I struggled home. It was a long day. Later that evening I got permission to work from home today just in case everything kicked off again this morning. Fortunately, it didn’t. The problem with working from home is everyone else thinks you have the day off and it was decided I could sort out dinner ‘as I was having a day off.’ So I got up early and did the work that I had planned to do and that left me with the afternoon free. Result! I decided on making a Sausage Casserole. It’s tasty, quick and easy. We didn’t have all the ingredients so I decided to shop local and walked up to the village to pick up the missing things. It was cool but sunny.

The walk takes me through a park. It was planted up in the 1980s. The idea was that it would be partly a piece of the old English wild wood. They planted native trees and surrounded them by native shrubs. They grew well but of late it’s become a bit of a problem. It would be easier to walk on the floor of the Brazilian rainforest than cross an English wood. The shrubs have grown so much that you don’t appreciate the trees among them and they have squeezed out all the kind of plants that live on the forest floor. On top of that, the park itself has become a bit of a no go area as there are lots of dark, quiet areas which are quite threatening at certain times of day. People have been avoiding the area which is a shame.

So what they have done is radically cut back the shrub layer. We can now see the trees and a lot of the little plants that were being crowded out are recolonising the park. And it felt a lot safer today as well. Runners and dog walkers everywhere as well as guys picking stuff up for dinner.

Here’s what I spotted. Some native English Bluebells with their curved spike of smaller flowers….

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Some Cowslips, which are a relative to the Primroses that we have been enjoying…

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The humble Daisy is always a welcome sight…

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Some violets…

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I spotted some tiny Geranium flowers…

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And these are a species of Wild Garlic, if you rub the leaves you get the smell of strong garlic… 

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A double sided ‘A’ board in Chorlton making great claims….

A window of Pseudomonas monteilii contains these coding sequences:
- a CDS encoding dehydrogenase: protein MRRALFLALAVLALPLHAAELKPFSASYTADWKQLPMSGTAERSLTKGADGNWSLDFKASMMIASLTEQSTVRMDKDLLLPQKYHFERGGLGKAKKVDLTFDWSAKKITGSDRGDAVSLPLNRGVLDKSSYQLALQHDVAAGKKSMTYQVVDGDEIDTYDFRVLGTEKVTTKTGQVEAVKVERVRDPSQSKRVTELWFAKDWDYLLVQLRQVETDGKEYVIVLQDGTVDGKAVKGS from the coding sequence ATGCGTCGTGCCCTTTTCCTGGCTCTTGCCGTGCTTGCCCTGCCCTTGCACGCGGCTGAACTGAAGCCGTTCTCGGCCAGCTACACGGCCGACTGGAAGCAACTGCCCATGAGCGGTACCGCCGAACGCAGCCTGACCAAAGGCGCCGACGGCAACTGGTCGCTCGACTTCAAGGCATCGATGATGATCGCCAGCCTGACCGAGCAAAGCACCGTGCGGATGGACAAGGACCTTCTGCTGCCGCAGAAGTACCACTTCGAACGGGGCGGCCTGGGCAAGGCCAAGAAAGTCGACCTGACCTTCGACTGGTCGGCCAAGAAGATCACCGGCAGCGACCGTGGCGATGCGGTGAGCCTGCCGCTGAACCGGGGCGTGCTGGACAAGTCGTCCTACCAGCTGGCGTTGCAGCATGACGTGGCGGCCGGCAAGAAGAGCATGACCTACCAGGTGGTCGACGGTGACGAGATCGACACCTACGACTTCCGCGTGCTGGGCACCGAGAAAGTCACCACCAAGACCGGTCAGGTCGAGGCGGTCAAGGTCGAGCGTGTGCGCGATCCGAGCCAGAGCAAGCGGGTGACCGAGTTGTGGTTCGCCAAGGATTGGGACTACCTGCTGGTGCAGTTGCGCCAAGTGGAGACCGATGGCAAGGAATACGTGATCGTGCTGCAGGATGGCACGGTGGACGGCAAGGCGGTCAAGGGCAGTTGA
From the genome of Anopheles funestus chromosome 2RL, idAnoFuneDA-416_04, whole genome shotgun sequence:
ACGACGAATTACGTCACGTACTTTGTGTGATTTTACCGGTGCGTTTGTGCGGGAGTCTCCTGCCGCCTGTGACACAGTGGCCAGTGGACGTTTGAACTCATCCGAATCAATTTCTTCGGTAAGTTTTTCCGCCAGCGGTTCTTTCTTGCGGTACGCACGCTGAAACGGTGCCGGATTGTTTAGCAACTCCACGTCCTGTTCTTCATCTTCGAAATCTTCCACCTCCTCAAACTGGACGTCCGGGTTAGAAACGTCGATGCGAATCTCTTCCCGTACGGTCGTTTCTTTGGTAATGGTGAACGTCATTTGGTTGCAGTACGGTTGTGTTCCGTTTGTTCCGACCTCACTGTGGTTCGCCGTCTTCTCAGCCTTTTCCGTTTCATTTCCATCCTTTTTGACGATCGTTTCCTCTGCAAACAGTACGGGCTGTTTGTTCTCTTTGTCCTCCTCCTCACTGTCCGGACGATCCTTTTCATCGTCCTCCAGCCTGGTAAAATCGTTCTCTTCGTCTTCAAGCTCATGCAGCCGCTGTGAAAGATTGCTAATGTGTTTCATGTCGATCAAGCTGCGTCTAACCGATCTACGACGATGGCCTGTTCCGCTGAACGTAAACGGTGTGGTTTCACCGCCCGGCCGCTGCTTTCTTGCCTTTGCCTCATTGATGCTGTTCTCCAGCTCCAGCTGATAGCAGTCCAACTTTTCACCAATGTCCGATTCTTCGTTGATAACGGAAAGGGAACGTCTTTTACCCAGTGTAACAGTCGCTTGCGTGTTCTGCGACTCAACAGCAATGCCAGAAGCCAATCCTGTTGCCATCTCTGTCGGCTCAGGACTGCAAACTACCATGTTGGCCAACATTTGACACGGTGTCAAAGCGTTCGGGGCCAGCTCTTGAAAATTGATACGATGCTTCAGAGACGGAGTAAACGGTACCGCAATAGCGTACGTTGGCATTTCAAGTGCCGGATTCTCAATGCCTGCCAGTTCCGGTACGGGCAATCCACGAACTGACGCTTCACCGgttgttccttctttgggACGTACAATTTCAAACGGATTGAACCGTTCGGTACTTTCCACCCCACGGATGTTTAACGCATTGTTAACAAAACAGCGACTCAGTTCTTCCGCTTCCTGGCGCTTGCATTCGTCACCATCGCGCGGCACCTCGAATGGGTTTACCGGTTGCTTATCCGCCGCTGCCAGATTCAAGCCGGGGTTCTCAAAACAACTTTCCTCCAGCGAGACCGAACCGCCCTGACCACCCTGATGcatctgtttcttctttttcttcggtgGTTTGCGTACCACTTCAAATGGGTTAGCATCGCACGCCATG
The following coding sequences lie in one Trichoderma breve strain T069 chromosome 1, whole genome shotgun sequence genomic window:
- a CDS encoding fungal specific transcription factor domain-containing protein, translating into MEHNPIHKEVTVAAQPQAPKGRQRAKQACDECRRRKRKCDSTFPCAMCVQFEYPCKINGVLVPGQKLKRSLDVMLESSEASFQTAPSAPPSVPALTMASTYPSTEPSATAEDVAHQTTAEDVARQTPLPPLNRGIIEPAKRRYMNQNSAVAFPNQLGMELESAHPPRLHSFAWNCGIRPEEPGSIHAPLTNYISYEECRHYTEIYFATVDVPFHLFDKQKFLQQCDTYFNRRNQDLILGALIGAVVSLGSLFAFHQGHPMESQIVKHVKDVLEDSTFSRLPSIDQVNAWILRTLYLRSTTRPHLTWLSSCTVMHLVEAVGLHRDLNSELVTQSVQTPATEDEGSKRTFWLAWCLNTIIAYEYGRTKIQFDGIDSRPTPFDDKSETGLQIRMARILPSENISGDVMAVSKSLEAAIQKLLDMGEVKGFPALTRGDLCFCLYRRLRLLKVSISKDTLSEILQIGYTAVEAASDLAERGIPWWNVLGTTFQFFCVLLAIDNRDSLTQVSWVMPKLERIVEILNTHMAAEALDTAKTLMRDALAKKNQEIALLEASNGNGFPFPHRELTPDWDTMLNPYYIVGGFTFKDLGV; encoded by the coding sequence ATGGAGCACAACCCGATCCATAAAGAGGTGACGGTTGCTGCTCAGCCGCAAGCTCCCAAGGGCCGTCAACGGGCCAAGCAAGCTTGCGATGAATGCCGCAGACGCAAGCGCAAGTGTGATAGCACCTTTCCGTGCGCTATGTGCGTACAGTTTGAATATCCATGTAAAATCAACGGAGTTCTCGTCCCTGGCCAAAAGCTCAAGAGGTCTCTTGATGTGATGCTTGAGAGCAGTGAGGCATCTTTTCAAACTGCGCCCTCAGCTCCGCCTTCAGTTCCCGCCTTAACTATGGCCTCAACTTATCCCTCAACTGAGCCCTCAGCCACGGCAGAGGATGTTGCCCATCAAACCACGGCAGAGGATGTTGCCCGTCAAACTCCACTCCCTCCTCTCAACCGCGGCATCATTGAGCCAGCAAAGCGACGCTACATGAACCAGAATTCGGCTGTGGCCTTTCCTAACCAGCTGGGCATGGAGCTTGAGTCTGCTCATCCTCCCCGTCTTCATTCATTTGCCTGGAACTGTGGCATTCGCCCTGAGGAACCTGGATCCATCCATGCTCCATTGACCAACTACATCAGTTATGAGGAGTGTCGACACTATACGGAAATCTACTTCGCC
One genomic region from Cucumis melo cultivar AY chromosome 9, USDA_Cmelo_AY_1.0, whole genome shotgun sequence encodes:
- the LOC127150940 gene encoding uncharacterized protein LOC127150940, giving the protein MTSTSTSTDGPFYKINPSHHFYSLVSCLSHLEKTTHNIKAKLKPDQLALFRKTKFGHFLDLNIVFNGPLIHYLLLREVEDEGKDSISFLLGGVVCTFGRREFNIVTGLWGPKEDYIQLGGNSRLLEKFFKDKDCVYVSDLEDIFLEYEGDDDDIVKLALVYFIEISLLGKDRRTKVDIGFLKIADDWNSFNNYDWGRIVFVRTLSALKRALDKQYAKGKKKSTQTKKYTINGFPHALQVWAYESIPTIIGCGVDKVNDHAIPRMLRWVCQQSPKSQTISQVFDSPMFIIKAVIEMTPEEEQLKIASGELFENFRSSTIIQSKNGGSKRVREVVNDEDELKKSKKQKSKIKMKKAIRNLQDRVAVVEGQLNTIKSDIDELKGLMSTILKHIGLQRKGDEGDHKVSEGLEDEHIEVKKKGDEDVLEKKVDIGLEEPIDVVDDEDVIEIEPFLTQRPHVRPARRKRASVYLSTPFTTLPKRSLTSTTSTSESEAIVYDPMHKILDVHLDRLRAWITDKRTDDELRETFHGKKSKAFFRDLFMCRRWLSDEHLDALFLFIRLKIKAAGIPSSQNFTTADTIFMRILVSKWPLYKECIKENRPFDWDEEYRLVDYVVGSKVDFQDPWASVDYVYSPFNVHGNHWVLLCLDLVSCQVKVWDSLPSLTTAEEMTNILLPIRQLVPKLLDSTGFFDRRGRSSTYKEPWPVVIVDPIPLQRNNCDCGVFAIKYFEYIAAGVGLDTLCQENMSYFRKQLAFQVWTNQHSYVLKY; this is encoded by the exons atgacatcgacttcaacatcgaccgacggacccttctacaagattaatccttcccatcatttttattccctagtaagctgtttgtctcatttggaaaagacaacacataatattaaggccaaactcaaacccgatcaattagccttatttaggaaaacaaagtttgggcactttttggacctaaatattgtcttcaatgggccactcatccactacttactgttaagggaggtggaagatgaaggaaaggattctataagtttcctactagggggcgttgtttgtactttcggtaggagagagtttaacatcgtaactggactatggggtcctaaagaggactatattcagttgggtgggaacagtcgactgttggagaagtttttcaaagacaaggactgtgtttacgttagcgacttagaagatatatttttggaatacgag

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We’re into the bluebell season in England. They are one of our favourite Spring flowers. I found these in the churchyard of St. Clement’s Church in Chorlton. The flowers are stood at attention so that tells me they are Spanish Bluebells and not the native English Bluebells. The flowers of the English Bluebells bend over at the tip. People often plant Spanish Bluebells thinking they are the natives. They then escape from gardens and are moving into woodlands and crowding the natives out by cross pollination. But these Spanish Bluebells are very pretty.

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We’re having a new ship in the UK. It’s a £200,000,000 Royal Reserch Ship, a huge floating science laboratory that will conduct experiments on the high seas. As I post it’s being constructed a few miles from where I’m sat, in a shipyard in Birkenhead opposite the Liverpool waterfront on the Mersey. As the £200,000,000 is coming out of our pockets, the powers that be decided that it would be fun if we proposed names for this vessel and then voted on our favourite. I think they thought we’d be suggesting names like ‘Drake’ or ‘Raleigh’, some of our great maritime explorers. Or maybe ‘Darwin’ whose voyage helped him come up with the concept of natural selection and the origin of species.

Well we entered this project with enthusiasm, names have been suggested and votes have been cast. So far in front that it’s unlikely to be overtaken with nearly 125,000 votes is…

RRS Boaty McBoatface

If you’d like to see some more of the suggestions use the link below. It’s an entertaining read…

https://nameourship.nerc.ac.uk/entries.html

Of course, the powers that be are not at all happy with the outcome but are not sure how to deal with it. Being a royal ship, it’s name has to be approved by the Queen and no one wants the job of going to the palace to tell her. One of the powers that be was on BBC Radio 4’s PM News programme with the personable, but a bit naughty, archor man, Eddie Mair. I choked on a cherry tomato when Eddie pointed out that it’s not a boat but a ship and should therefore be called..

RRS Shippy McShipface

I can just hear the Queen launching this ship. ‘I name this ship….’

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Today is St. George’s Day in the UK. We still don’t make a big deal of it like the Irish do with St Patrick’s Day which is a shame I think. Coincidentally, it’s also the 400th anniversary of William Shakespeare’s death. He was the hot ticket in town in ElizabethI’s London and, because of the quality of his work and beauty of his language, he is still packing them in 400 years later. His plays have inspired operas, ballets, movies and West End musicals. Theatres around the world are mounting productions to mark the day. President Obama is going to see a production at the Globe Theatre in London while he’s over for a few days. I doubt Shakespeare would have thought that he would be so popular and have so many productions of his plays still on the stage 400 years later.

My favourite production has to be that of ‘A Midsummer Night’s Dream.’ It was an open air production in a Redwood grove on the campus of the University of California in Santa Cruz. We took a champagne picnic, the air was scented with pine and we could see the Pacific Ocean in the distance and fairies flew across the grove from tree to tree. It was a magical experience.